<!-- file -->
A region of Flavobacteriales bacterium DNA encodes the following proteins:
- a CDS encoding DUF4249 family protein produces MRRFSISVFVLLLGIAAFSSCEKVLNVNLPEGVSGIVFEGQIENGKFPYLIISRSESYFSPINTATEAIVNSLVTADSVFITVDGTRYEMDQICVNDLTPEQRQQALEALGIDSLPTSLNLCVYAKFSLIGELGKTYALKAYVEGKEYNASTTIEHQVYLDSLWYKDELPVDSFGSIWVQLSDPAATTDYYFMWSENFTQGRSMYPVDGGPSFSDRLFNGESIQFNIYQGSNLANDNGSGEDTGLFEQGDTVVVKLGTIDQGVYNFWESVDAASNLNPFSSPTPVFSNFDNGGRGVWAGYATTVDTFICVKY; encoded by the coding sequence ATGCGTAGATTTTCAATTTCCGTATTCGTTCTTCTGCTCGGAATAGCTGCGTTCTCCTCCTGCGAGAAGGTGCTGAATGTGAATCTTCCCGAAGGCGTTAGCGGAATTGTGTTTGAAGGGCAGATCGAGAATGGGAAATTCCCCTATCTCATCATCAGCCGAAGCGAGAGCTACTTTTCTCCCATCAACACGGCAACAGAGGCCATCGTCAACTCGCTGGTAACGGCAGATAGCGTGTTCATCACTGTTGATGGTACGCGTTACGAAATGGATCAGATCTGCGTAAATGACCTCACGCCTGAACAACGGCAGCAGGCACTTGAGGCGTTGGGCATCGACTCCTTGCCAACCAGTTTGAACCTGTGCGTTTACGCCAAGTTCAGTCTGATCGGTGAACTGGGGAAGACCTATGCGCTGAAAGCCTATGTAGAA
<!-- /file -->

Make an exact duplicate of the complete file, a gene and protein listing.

A region of Flavobacteriales bacterium DNA encodes the following proteins:
- a CDS encoding DUF4249 family protein produces MRRFSISVFVLLLGIAAFSSCEKVLNVNLPEGVSGIVFEGQIENGKFPYLIISRSESYFSPINTATEAIVNSLVTADSVFITVDGTRYEMDQICVNDLTPEQRQQALEALGIDSLPTSLNLCVYAKFSLIGELGKTYALKAYVEGKEYNASTTIEHQVYLDSLWYKDELPVDSFGSIWVQLSDPAATTDYYFMWSENFTQGRSMYPVDGGPSFSDRLFNGESIQFNIYQGSNLANDNGSGEDTGLFEQGDTVVVKLGTIDQGVYNFWESVDAASNLNPFSSPTPVFSNFDNGGRGVWAGYATTVDTFICVKY; encoded by the coding sequence ATGCGTAGATTTTCAATTTCCGTATTCGTTCTTCTGCTCGGAATAGCTGCGTTCTCCTCCTGCGAGAAGGTGCTGAATGTGAATCTTCCCGAAGGCGTTAGCGGAATTGTGTTTGAAGGGCAGATCGAGAATGGGAAATTCCCCTATCTCATCATCAGCCGAAGCGAGAGCTACTTTTCTCCCATCAACACGGCAACAGAGGCCATCGTCAACTCGCTGGTAACGGCAGATAGCGTGTTCATCACTGTTGATGGTACGCGTTACGAAATGGATCAGATCTGCGTAAATGACCTCACGCCTGAACAACGGCAGCAGGCACTTGAGGCGTTGGGCATCGACTCCTTGCCAACCAGTTTGAACCTGTGCGTTTACGCCAAGTTCAGTCTGATCGGTGAACTGGGGAAGACCTATGCGCTGAAAGCCTATGTAGAA